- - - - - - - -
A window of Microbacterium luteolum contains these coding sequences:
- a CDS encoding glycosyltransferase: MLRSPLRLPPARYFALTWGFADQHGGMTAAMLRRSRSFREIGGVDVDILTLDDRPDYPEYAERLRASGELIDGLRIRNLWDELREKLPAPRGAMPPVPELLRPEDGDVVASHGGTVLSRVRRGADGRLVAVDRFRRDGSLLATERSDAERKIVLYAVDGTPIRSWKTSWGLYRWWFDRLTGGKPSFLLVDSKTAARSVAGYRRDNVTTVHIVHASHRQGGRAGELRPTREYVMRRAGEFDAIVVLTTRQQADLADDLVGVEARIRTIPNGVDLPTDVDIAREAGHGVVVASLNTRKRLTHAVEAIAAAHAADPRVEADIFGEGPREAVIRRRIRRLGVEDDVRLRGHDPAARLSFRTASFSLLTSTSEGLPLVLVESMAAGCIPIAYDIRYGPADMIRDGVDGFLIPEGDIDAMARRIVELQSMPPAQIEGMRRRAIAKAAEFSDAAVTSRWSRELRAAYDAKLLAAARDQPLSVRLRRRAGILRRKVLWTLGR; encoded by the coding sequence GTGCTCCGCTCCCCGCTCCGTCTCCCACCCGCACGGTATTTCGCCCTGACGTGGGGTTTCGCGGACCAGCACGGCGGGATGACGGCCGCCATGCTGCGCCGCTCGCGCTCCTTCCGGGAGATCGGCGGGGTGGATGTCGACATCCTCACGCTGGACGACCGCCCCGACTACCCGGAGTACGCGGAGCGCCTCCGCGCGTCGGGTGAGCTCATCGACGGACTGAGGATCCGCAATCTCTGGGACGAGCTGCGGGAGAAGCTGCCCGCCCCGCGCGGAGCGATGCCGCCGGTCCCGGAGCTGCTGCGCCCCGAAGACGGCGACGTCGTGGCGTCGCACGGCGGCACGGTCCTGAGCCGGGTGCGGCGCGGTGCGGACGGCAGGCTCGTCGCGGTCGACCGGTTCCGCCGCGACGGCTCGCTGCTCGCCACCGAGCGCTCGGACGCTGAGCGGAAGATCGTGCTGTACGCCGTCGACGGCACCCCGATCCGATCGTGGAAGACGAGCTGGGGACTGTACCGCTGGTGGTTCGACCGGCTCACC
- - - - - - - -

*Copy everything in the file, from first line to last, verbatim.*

A window of Microbacterium luteolum contains these coding sequences:
- a CDS encoding glycosyltransferase: MLRSPLRLPPARYFALTWGFADQHGGMTAAMLRRSRSFREIGGVDVDILTLDDRPDYPEYAERLRASGELIDGLRIRNLWDELREKLPAPRGAMPPVPELLRPEDGDVVASHGGTVLSRVRRGADGRLVAVDRFRRDGSLLATERSDAERKIVLYAVDGTPIRSWKTSWGLYRWWFDRLTGGKPSFLLVDSKTAARSVAGYRRDNVTTVHIVHASHRQGGRAGELRPTREYVMRRAGEFDAIVVLTTRQQADLADDLVGVEARIRTIPNGVDLPTDVDIAREAGHGVVVASLNTRKRLTHAVEAIAAAHAADPRVEADIFGEGPREAVIRRRIRRLGVEDDVRLRGHDPAARLSFRTASFSLLTSTSEGLPLVLVESMAAGCIPIAYDIRYGPADMIRDGVDGFLIPEGDIDAMARRIVELQSMPPAQIEGMRRRAIAKAAEFSDAAVTSRWSRELRAAYDAKLLAAARDQPLSVRLRRRAGILRRKVLWTLGR; encoded by the coding sequence GTGCTCCGCTCCCCGCTCCGTCTCCCACCCGCACGGTATTTCGCCCTGACGTGGGGTTTCGCGGACCAGCACGGCGGGATGACGGCCGCCATGCTGCGCCGCTCGCGCTCCTTCCGGGAGATCGGCGGGGTGGATGTCGACATCCTCACGCTGGACGACCGCCCCGACTACCCGGAGTACGCGGAGCGCCTCCGCGCGTCGGGTGAGCTCATCGACGGACTGAGGATCCGCAATCTCTGGGACGAGCTGCGGGAGAAGCTGCCCGCCCCGCGCGGAGCGATGCCGCCGGTCCCGGAGCTGCTGCGCCCCGAAGACGGCGACGTCGTGGCGTCGCACGGCGGCACGGTCCTGAGCCGGGTGCGGCGCGGTGCGGACGGCAGGCTCGTCGCGGTCGACCGGTTCCGCCGCGACGGCTCGCTGCTCGCCACCGAGCGCTCGGACGCTGAGCGGAAGATCGTGCTGTACGCCGTCGACGGCACCCCGATCCGATCGTGGAAGACGAGCTGGGGACTGTACCGCTGGTGGTTCGACCGGCTCACC